Posts Tagged ‘church records’

In my ongoing research of my family history one of the interesting items I seem to have uncovered is that there were numerous Iwaniw families throughout the Galicia in the old Austro-Hungarian Empire. In just attempting to find records about my own grandfather I came across a few records that matched his name but other data on the records didn’t match up.

Specifically, as I explained in my previous post, More mysteries uncovered, I mentioned 2 separate passenger lists that contained a record for a Mychajlo Iwaniw. There was the NY list that showed Mychajlo Iwaniw arriving at Ellis Island in 1912. This Michajlo’s record shows that he was born in Sloboda. Although the age is close to my grandfather’s estimated age this couldn’t be the same person because all information I have is that my grandfather was from Lutowiska, which is about 3 hours driving from Sloboda.

Now, the other passenger list shows a Mychajlo Iwaniw Iwaniw arriving into the Port of Philadelphia in 1911 and the final destination being the Wilkes-Barre are of Pennsylvania to visit his brother Mytro. This record also shows that this Mychajlo was close to my grandfather’s estimated age. But it also shows that his wife’s name was Kasia Iwaniw. Both of these names from this record are a mystery to me. This is the first time I have seen a reference to either Mytro or Kasia Iwaniw. This record is the one that I started to pursue to look if I can find any records in the old church records from my father’s old church.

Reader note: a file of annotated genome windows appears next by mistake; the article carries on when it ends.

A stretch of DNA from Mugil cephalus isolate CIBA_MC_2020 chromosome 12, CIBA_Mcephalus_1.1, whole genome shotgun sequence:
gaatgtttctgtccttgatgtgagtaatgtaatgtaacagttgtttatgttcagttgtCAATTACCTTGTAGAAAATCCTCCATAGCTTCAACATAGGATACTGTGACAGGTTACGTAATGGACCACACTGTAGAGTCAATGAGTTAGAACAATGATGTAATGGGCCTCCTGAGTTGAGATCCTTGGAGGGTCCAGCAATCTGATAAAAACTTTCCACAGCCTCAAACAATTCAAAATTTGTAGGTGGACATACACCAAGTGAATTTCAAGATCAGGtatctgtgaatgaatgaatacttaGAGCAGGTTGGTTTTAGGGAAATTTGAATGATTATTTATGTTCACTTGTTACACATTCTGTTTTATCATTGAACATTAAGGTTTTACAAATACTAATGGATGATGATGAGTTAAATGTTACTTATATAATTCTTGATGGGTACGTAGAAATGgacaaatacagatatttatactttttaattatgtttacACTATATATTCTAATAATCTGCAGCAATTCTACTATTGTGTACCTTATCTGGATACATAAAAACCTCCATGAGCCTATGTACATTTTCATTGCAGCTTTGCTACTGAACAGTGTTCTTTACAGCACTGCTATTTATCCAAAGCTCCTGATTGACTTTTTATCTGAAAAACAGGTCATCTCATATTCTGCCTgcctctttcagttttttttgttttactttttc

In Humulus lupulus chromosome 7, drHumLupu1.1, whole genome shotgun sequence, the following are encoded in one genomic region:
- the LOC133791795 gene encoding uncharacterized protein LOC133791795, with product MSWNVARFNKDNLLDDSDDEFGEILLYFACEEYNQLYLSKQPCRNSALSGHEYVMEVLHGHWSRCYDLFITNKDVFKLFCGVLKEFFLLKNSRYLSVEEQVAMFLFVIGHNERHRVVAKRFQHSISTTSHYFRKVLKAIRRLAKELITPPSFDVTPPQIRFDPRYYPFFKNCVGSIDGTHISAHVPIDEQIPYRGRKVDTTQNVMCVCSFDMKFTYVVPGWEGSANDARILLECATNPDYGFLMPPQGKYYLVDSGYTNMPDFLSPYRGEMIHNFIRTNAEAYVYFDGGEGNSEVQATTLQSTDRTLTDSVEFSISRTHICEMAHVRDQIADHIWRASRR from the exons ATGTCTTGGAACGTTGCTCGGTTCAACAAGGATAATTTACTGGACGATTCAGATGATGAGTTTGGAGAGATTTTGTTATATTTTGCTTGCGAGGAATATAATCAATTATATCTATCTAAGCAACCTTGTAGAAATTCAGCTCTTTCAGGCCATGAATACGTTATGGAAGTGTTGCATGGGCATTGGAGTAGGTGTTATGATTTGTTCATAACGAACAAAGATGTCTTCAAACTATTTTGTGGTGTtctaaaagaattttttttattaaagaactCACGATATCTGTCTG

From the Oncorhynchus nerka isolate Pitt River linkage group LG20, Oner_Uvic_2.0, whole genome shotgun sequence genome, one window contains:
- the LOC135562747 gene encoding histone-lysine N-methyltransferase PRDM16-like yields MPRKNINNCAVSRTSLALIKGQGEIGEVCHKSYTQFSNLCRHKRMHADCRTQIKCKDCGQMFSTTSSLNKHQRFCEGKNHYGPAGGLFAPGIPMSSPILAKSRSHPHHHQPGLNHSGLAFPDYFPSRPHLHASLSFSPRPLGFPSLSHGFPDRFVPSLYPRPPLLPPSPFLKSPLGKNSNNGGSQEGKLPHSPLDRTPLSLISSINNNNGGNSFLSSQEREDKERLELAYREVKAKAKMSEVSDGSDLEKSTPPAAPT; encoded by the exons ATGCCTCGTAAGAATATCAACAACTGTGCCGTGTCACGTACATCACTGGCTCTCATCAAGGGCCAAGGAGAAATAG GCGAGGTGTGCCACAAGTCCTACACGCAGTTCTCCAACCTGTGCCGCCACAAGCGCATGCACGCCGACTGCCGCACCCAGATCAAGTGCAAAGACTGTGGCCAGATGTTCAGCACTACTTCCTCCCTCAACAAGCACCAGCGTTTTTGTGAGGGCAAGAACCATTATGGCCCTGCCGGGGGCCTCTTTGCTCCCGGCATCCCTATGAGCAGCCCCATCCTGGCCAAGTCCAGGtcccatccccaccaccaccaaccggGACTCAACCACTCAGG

I attempted to locate these church records online in order to search them. I’m using the records/catalogues from FamilySearch.org and help from members of the Ukrainian & Galician Genealogy groups on Facebook. The problem with these records so far is that they are NOT indexed so I have to manually view each page and try to find the info that I need. So, my search has expanded to include the following names:

  • Mychajlo Iwaniw (with a birth father of Wasyl Iwaniw, my great-grandfather)
  • Mytro (or Dmytro) Iwaniw (with a birth father of Wasyl Iwaniw, my great-grandfather)
  • Kasia (or a derivative) Iwaniw (with a spouse of Mychajlo or Michael) Iwaniw

One of the things that I found out is that there were quite few Iwaniw families but I cannot determine if any of them are related to my family. I found a record referencing a Wasyl Iwaniw but from a village about 2 hours drive from Lutowiska. Can’t be the same person as my great-grandfather because the information I got from my father was that he was a landowner of a large tract of land in the village. There were records of other Iwaniws whose names I didn’t recognize. They very well may be relatives but I can’t make a connection.

In searching out the name of Iwaniw in FamilySearch.org records the search results will return over 800 records of Iwaniws in the United States and Canada. So, it’s important to stay focused on one path/branch in researching the family history or risk being pulled in countless different directions.